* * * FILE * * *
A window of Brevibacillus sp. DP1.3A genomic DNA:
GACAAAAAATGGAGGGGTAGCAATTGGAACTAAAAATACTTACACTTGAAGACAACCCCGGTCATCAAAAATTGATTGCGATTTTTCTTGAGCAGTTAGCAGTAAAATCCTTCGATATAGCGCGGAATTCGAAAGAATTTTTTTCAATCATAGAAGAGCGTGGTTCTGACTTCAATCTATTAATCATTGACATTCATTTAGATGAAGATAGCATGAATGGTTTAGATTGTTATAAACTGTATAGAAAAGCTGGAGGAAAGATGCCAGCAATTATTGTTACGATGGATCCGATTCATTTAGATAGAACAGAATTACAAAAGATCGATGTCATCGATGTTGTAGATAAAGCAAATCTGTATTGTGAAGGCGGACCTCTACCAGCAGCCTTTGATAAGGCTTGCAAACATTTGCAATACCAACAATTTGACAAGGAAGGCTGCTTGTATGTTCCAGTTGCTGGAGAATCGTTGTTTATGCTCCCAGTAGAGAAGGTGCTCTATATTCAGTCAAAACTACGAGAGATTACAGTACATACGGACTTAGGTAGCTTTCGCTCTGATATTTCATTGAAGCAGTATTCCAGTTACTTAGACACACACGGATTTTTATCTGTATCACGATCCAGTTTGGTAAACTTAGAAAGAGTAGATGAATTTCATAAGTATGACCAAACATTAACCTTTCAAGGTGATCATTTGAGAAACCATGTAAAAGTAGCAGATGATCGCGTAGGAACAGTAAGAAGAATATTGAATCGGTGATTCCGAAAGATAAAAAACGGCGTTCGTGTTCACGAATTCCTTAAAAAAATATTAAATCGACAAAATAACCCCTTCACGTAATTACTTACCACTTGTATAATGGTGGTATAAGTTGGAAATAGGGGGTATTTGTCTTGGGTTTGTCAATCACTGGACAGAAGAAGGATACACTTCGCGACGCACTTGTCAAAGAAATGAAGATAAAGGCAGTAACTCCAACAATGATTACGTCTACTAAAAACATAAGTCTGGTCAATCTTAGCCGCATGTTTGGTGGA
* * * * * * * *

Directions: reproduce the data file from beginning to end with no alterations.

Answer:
A window of Brevibacillus sp. DP1.3A genomic DNA:
GACAAAAAATGGAGGGGTAGCAATTGGAACTAAAAATACTTACACTTGAAGACAACCCCGGTCATCAAAAATTGATTGCGATTTTTCTTGAGCAGTTAGCAGTAAAATCCTTCGATATAGCGCGGAATTCGAAAGAATTTTTTTCAATCATAGAAGAGCGTGGTTCTGACTTCAATCTATTAATCATTGACATTCATTTAGATGAAGATAGCATGAATGGTTTAGATTGTTATAAACTGTATAGAAAAGCTGGAGGAAAGATGCCAGCAATTATTGTTACGATGGATCCGATTCATTTAGATAGAACAGAATTACAAAAGATCGATGTCATCGATGTTGTAGATAAAGCAAATCTGTATTGTGAAGGCGGACCTCTACCAGCAGCCTTTGATAAGGCTTGCAAACATTTGCAATACCAACAATTTGACAAGGAAGGCTGCTTGTATGTTCCAGTTGCTGGAGAATCGTTGTTTATGCTCCCAGTAGAGAAGGTGCTCTATATTCAGTCAAAACTACGAGAGATTACAGTACATACGGACTTAGGTAGCTTTCGCTCTGATATTTCATTGAAGCAGTATTCCAGTTACTTAGACACACACGGATTTTTATCTGTATCACGATCCAGTTTGGTAAACTTAGAAAGAGTAGATGAATTTCATAAGTATGACCAAACATTAACCTTTCAAGGTGATCATTTGAGAAACCATGTAAAAGTAGCAGATGATCGCGTAGGAACAGTAAGAAGAATATTGAATCGGTGATTCCGAAAGATAAAAAACGGCGTTCGTGTTCACGAATTCCTTAAAAAAATATTAAATCGACAAAATAACCCCTTCACGTAATTACTTACCACTTGTATAATGGTGGTATAAGTTGGAAATAGGGGGTATTTGTCTTGGGTTTGTCAATCACTGGACAGAAGAAGGATACACTTCGCGACGCACTTGTCAAAGAAATGAAGATAAAGGCAGTAACTCCAACAATGATTACGTCTACTAAAAACATAAGTCTGGTCAATCTTAGCCGCATGTTTGGTGGA